Licensed marriage and family therapist Ana Santaolalla agrees. “If you find yourself constantly on your friend about what you think she is doing wrong, it’s really not good for either person,” she says.
It seems like a simple answer in hindsight, but in the midst of it all it was quite challenging because I felt great compassion and sympathy for her, as I knew she needed psychological help.
“Women who have a history this tend to be women who like the unavailable man, and who are very incapable of emotional intimacy themselves so they seek out people who can’t show up emotionally and who won’t demand that of them,” says Dr. Mann. “They also tend to be women who on some level feel very bad about themselves because what you’re doing is you are choosing to be in second position and that is a reflection of how you feel internally and what you believe your value is.”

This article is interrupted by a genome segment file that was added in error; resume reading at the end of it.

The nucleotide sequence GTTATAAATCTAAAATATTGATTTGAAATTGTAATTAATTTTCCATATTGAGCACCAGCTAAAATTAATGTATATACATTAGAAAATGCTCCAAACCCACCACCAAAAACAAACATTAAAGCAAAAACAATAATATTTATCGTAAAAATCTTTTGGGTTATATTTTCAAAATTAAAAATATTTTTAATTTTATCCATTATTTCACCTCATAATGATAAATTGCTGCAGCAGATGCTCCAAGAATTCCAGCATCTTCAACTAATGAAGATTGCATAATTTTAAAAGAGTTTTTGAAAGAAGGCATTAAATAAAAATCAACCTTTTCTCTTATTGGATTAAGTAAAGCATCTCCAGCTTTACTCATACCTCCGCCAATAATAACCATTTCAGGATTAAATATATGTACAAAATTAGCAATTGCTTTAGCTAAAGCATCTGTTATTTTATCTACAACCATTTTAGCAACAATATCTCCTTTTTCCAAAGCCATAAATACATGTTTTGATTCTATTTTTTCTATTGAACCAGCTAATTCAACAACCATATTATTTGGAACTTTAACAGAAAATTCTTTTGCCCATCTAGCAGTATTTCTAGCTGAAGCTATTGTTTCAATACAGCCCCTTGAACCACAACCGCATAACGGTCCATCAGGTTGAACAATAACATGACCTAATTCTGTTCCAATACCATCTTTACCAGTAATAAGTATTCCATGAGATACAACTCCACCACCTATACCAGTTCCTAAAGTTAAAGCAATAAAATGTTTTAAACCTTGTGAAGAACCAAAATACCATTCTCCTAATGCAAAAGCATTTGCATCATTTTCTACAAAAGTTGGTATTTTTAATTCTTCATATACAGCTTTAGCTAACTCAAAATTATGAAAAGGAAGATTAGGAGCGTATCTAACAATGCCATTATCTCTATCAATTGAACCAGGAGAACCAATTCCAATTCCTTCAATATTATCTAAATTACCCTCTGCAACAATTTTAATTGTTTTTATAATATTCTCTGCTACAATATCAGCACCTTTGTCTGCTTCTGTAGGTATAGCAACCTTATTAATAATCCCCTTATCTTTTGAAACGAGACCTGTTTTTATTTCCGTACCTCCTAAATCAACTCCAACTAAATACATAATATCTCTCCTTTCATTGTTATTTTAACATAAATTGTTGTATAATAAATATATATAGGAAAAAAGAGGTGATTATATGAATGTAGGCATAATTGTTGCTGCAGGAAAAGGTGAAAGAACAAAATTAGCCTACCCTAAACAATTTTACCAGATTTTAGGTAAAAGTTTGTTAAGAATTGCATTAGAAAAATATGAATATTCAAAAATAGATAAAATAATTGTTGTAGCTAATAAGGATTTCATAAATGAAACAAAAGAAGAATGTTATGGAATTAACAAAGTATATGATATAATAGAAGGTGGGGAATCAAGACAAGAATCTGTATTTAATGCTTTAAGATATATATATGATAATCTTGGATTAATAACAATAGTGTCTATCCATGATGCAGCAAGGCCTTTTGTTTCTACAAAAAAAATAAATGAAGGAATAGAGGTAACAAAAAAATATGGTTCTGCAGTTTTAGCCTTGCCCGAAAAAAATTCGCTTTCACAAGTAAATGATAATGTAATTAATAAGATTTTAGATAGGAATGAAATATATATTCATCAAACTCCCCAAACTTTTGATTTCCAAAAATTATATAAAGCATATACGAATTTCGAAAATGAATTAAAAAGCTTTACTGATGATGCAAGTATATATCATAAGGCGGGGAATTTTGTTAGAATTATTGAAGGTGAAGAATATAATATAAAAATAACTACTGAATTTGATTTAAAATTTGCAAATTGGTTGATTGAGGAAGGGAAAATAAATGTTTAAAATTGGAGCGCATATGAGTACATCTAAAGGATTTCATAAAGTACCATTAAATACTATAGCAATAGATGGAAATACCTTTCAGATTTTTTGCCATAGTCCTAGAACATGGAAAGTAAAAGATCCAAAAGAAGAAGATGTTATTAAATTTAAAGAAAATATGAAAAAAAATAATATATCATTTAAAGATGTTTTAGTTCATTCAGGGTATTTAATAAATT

Dr. Mann explains that often times women who seek out married men have specific issues in childhood that get them to this point. “In general, it can be an unavailable father, or addiction or chaos in the home, emotional issues like depression and personality disorders, or if a father sexualized her by focusing too much on her appearance, which could give her that idea that that is where her worth lies. She might also have self-esteem issued based on where she’s at in her life in terms of career or other things that she might think she’s not doing as well as she’d like,” she explains.